Dear Working Wise,
I’m working on a road repair crew this summer. A couple of days have already been so hot that I felt like I was going to pass out. What can I do to keep my cool this summer?
July 6, 2016
Our bodies work best in a very narrow temperature range. Raising or lowering your core temperature a couple of degrees beyond normal (98.6° F or 37° C) can cause severe damage to your brain, heart and other organs.
We sweat and shiver to help regulate temperature. If you don’t replace the fluid you lose from sweating, you can dehydrate and your body will stop sweating. Heat will build up and you will be in serious trouble.
Early warning signs of heat stress include
- heavy sweating
- heat rash
- muscle cramps
- changes in breathing and pulse
Employers are required to protect the health and safety of their workers. That means identifying and taking steps to mitigate all hazards, including extreme temperatures. It’s up to each employer to determine how best to do that at each work site.
Here are some tips employers should think about
- create shade and work in the shade when possible
- have workers wear reflective/insulated/cooled clothing near heat sources
- limit sun exposure especially during peak times (12 noon – 3 p.m.)
- encourage workers drink small amounts of water frequently, such as a cup every 20 minutes (employers are required to provide water at their work sites)
You can keep your cool this summer by following these tips
- take short, frequent breaks away from the heat and sun
- wear loose-fitting, lightweight clothing that wicks sweat away from the skin
- avoid caffeinated drinks, alcohol and pop, because they tend to dehydrate you
- wear a wide-brimmed hat, UV-absorbent sunglasses and minimum SPF 30 sunscreen
You and your employer can also help limit the effects of working in the heat by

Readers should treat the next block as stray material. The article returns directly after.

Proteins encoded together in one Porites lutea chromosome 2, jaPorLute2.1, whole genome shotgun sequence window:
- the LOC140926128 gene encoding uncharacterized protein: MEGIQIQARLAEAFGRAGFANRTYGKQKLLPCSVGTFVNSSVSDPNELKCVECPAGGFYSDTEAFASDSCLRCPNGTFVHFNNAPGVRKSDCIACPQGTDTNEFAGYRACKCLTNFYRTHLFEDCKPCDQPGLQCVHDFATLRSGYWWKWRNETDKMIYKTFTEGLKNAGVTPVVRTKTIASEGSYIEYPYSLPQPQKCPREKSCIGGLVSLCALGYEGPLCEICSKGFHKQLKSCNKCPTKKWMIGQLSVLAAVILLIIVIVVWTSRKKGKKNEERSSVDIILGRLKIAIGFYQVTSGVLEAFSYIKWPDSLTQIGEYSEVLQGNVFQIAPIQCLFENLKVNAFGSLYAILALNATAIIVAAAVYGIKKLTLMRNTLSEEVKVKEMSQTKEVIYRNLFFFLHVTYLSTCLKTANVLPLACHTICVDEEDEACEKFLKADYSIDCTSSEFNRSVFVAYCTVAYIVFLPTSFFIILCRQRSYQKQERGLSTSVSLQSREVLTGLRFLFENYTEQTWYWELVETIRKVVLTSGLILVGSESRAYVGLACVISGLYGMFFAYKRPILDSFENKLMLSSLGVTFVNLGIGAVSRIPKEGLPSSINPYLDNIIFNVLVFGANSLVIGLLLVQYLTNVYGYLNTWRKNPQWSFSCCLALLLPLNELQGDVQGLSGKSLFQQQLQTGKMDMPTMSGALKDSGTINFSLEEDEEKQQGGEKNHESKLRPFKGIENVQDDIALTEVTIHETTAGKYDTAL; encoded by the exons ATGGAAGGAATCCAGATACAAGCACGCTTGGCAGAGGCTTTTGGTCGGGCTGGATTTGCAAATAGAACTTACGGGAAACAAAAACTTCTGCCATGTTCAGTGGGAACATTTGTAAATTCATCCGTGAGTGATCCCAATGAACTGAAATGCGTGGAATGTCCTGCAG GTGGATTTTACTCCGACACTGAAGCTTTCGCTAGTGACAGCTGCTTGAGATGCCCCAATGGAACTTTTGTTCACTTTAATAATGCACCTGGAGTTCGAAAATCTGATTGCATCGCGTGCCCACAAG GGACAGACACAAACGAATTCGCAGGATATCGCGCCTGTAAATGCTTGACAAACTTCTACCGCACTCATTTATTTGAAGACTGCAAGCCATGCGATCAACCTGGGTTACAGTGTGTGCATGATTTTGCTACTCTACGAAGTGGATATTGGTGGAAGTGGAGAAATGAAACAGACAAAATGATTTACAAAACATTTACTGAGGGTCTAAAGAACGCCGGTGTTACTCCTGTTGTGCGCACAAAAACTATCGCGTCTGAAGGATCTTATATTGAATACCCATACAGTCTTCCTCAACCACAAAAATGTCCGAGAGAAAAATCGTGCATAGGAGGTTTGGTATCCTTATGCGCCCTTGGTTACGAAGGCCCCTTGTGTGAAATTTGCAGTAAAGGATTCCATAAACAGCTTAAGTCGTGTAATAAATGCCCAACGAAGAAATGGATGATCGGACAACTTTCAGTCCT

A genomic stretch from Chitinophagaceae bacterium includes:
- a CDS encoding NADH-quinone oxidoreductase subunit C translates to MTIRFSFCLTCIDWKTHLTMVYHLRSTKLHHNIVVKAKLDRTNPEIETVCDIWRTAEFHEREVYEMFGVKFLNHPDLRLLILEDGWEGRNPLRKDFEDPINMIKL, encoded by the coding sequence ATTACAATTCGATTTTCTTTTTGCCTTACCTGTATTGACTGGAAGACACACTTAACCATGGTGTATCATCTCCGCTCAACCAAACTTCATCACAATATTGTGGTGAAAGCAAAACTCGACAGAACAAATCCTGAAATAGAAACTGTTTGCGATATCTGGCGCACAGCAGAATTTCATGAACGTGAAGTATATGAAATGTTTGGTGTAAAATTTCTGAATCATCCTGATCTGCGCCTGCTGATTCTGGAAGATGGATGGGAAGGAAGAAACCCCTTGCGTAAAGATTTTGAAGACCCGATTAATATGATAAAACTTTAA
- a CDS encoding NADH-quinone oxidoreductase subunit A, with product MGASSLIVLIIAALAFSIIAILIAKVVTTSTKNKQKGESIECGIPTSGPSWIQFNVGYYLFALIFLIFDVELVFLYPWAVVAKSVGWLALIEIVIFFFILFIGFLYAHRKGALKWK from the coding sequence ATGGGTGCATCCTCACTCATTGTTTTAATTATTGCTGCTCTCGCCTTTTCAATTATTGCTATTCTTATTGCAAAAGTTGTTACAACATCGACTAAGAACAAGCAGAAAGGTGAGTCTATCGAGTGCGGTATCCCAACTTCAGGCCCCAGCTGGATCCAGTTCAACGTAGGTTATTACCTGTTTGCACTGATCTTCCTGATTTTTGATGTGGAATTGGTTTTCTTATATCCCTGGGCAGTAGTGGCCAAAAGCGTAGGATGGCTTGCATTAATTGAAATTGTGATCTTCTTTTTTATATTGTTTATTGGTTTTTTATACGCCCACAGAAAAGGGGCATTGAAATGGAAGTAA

- avoiding intense physical activity during the hottest times of the day
- implementing a schedule of work and rest periods
- providing a cool rest area for workers to recuperate
Other ways to keep cool at work include
- lowering the air temperature with air conditioning
- rotating workers between more and less demanding activities
- increasing air circulation by using a fan or opening a door or window
- lowering the humidity using an air conditioner, dehumidifier or ventilation system
- decreasing exposure to radiant heat (e.g., asphalt, heavy machinery, etc.) by moving hot equipment away from the work area, moving the work away from things that radiate heat, or by using barriers to reflect or block the sun/heat
For more tips and information on working safely in the heat, check out the Government of Alberta’s booklet: Best Practice – Working Safely in the Heat and Cold.
Photo Credit: © iStockphoto/kadmy
Working Wise is a syndicated newspaper column prepared by the Government of Alberta to answer work-related questions from Albertans. Do you have a work-related question? You can send it to Charles Strachey (firstname.lastname@example.org), a manager with Alberta Community and Social Services.